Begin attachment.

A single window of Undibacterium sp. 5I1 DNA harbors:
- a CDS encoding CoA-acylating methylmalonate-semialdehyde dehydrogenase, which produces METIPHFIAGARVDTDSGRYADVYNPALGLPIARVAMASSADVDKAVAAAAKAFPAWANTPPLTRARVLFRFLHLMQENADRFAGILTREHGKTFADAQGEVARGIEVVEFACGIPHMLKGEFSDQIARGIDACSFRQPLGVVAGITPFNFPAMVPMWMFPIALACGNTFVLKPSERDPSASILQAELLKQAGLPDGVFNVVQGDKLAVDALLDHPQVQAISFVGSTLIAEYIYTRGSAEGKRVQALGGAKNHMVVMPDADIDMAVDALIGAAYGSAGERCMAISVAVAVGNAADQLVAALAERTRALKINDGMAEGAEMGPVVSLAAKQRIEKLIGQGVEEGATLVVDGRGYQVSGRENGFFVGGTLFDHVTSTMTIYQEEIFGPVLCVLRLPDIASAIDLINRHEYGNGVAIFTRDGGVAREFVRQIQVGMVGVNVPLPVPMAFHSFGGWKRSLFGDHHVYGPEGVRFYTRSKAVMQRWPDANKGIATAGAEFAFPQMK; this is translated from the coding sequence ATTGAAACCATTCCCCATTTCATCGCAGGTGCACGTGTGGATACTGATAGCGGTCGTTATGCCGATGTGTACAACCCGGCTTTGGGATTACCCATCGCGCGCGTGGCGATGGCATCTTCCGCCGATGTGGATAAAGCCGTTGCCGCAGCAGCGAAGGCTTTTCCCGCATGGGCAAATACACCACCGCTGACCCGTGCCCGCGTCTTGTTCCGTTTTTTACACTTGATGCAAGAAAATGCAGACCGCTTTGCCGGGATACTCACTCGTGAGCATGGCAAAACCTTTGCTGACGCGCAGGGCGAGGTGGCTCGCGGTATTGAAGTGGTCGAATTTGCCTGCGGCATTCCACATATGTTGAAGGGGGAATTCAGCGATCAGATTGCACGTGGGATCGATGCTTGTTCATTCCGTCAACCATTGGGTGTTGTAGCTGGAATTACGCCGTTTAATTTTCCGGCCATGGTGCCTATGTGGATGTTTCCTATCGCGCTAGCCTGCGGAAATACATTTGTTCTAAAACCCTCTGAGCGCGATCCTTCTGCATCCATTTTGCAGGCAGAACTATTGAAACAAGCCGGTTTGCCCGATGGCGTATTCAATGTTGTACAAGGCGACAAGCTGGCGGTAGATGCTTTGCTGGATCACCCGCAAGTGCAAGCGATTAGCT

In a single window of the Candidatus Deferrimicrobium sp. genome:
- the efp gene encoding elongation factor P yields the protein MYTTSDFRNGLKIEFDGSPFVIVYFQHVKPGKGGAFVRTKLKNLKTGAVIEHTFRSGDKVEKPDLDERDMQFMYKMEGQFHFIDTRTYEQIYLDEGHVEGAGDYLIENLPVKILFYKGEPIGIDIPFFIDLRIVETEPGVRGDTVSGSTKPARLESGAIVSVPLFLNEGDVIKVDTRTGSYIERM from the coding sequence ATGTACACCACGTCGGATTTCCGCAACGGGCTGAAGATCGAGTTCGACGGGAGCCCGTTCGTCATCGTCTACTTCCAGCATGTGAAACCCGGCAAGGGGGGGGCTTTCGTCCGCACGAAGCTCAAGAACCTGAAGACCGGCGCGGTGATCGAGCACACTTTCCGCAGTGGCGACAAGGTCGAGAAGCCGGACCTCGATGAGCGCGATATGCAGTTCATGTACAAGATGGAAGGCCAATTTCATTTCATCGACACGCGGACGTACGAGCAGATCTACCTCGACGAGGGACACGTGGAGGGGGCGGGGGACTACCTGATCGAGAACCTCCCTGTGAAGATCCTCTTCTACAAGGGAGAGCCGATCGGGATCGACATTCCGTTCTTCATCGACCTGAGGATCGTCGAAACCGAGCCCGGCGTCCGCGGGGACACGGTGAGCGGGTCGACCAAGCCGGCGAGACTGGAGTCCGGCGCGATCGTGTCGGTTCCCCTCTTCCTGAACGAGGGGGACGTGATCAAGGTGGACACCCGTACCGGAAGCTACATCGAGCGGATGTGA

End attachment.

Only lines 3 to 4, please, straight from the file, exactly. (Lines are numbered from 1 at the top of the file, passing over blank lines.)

In a single window of the Candidatus Deferrimicrobium sp. genome:
- the efp gene encoding elongation factor P yields the protein MYTTSDFRNGLKIEFDGSPFVIVYFQHVKPGKGGAFVRTKLKNLKTGAVIEHTFRSGDKVEKPDLDERDMQFMYKMEGQFHFIDTRTYEQIYLDEGHVEGAGDYLIENLPVKILFYKGEPIGIDIPFFIDLRIVETEPGVRGDTVSGSTKPARLESGAIVSVPLFLNEGDVIKVDTRTGSYIERM from the coding sequence ATGTACACCACGTCGGATTTCCGCAACGGGCTGAAGATCGAGTTCGACGGGAGCCCGTTCGTCATCGTCTACTTCCAGCATGTGAAACCCGGCAAGGGGGGGGCTTTCGTCCGCACGAAGCTCAAGAACCTGAAGACCGGCGCGGTGATCGAGCACACTTTCCGCAGTGGCGACAAGGTCGAGAAGCCGGACCTCGATGAGCGCGATATGCAGTTCATGTACAAGATGGAAGGCCAATTTCATTTCATCGACACGCGGACGTACGAGCAGATCTACCTCGACGAGGGACACGTGGAGGGGGCGGGGGACTACCTGATCGAGAACCTCCCTGTGAAGATCCTCTTCTACAAGGGAGAGCCGATCGGGATCGACATTCCGTTCTTCATCGACCTGAGGATCGTCGAAACCGAGCCCGGCGTCCGCGGGGACACGGTGAGCGGGTCGACCAAGCCGGCGAGACTGGAGTCCGGCGCGATCGTGTCGGTTCCCCTCTTCCTGAACGAGGGGGACGTGATCAAGGTGGACACCCGTACCGGAAGCTACATCGAGCGGATGTGA